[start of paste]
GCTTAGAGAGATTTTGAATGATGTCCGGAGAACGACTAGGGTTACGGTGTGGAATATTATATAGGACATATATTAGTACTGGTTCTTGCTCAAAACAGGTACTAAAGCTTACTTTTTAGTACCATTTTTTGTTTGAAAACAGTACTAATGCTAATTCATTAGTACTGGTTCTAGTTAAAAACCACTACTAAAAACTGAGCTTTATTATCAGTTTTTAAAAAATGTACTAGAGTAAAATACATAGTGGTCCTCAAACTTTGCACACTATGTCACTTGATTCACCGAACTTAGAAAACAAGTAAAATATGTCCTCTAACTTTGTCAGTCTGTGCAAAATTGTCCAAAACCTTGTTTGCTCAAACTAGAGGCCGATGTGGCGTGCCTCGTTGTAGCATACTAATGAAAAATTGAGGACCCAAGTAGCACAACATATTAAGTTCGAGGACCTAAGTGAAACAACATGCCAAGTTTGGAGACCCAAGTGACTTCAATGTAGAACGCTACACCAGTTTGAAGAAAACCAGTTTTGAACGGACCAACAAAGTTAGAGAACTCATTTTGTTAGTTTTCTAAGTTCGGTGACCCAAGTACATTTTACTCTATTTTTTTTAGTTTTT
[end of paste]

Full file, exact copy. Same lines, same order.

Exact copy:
GCTTAGAGAGATTTTGAATGATGTCCGGAGAACGACTAGGGTTACGGTGTGGAATATTATATAGGACATATATTAGTACTGGTTCTTGCTCAAAACAGGTACTAAAGCTTACTTTTTAGTACCATTTTTTGTTTGAAAACAGTACTAATGCTAATTCATTAGTACTGGTTCTAGTTAAAAACCACTACTAAAAACTGAGCTTTATTATCAGTTTTTAAAAAATGTACTAGAGTAAAATACATAGTGGTCCTCAAACTTTGCACACTATGTCACTTGATTCACCGAACTTAGAAAACAAGTAAAATATGTCCTCTAACTTTGTCAGTCTGTGCAAAATTGTCCAAAACCTTGTTTGCTCAAACTAGAGGCCGATGTGGCGTGCCTCGTTGTAGCATACTAATGAAAAATTGAGGACCCAAGTAGCACAACATATTAAGTTCGAGGACCTAAGTGAAACAACATGCCAAGTTTGGAGACCCAAGTGACTTCAATGTAGAACGCTACACCAGTTTGAAGAAAACCAGTTTTGAACGGACCAACAAAGTTAGAGAACTCATTTTGTTAGTTTTCTAAGTTCGGTGACCCAAGTACATTTTACTCTATTTTTTTTAGTTTTT